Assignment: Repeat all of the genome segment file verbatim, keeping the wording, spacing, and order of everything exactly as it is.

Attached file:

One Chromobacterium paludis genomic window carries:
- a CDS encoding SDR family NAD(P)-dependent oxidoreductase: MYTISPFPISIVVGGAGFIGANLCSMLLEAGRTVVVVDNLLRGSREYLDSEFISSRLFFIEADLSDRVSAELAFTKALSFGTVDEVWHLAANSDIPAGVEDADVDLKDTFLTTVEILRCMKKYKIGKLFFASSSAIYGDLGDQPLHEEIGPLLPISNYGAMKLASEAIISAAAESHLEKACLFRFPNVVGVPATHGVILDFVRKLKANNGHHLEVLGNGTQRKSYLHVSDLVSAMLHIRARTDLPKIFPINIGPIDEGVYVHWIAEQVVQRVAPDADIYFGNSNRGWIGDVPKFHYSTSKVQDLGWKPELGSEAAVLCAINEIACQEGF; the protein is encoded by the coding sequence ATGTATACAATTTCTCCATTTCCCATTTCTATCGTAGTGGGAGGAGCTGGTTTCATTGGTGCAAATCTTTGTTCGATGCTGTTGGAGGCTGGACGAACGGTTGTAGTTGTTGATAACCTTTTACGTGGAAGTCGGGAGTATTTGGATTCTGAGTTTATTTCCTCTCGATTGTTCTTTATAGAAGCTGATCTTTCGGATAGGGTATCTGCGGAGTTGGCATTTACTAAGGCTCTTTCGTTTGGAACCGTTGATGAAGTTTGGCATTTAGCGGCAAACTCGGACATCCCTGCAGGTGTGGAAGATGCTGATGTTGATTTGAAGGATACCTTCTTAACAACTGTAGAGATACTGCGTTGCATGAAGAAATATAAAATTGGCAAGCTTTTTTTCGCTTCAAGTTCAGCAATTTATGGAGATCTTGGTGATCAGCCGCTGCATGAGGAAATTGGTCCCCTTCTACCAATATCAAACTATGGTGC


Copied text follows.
One Chromobacterium paludis genomic window carries:
- a CDS encoding SDR family NAD(P)-dependent oxidoreductase: MYTISPFPISIVVGGAGFIGANLCSMLLEAGRTVVVVDNLLRGSREYLDSEFISSRLFFIEADLSDRVSAELAFTKALSFGTVDEVWHLAANSDIPAGVEDADVDLKDTFLTTVEILRCMKKYKIGKLFFASSSAIYGDLGDQPLHEEIGPLLPISNYGAMKLASEAIISAAAESHLEKACLFRFPNVVGVPATHGVILDFVRKLKANNGHHLEVLGNGTQRKSYLHVSDLVSAMLHIRARTDLPKIFPINIGPIDEGVYVHWIAEQVVQRVAPDADIYFGNSNRGWIGDVPKFHYSTSKVQDLGWKPELGSEAAVLCAINEIACQEGF; the protein is encoded by the coding sequence ATGTATACAATTTCTCCATTTCCCATTTCTATCGTAGTGGGAGGAGCTGGTTTCATTGGTGCAAATCTTTGTTCGATGCTGTTGGAGGCTGGACGAACGGTTGTAGTTGTTGATAACCTTTTACGTGGAAGTCGGGAGTATTTGGATTCTGAGTTTATTTCCTCTCGATTGTTCTTTATAGAAGCTGATCTTTCGGATAGGGTATCTGCGGAGTTGGCATTTACTAAGGCTCTTTCGTTTGGAACCGTTGATGAAGTTTGGCATTTAGCGGCAAACTCGGACATCCCTGCAGGTGTGGAAGATGCTGATGTTGATTTGAAGGATACCTTCTTAACAACTGTAGAGATACTGCGTTGCATGAAGAAATATAAAATTGGCAAGCTTTTTTTCGCTTCAAGTTCAGCAATTTATGGAGATCTTGGTGATCAGCCGCTGCATGAGGAAATTGGTCCCCTTCTACCAATATCAAACTATGGTGC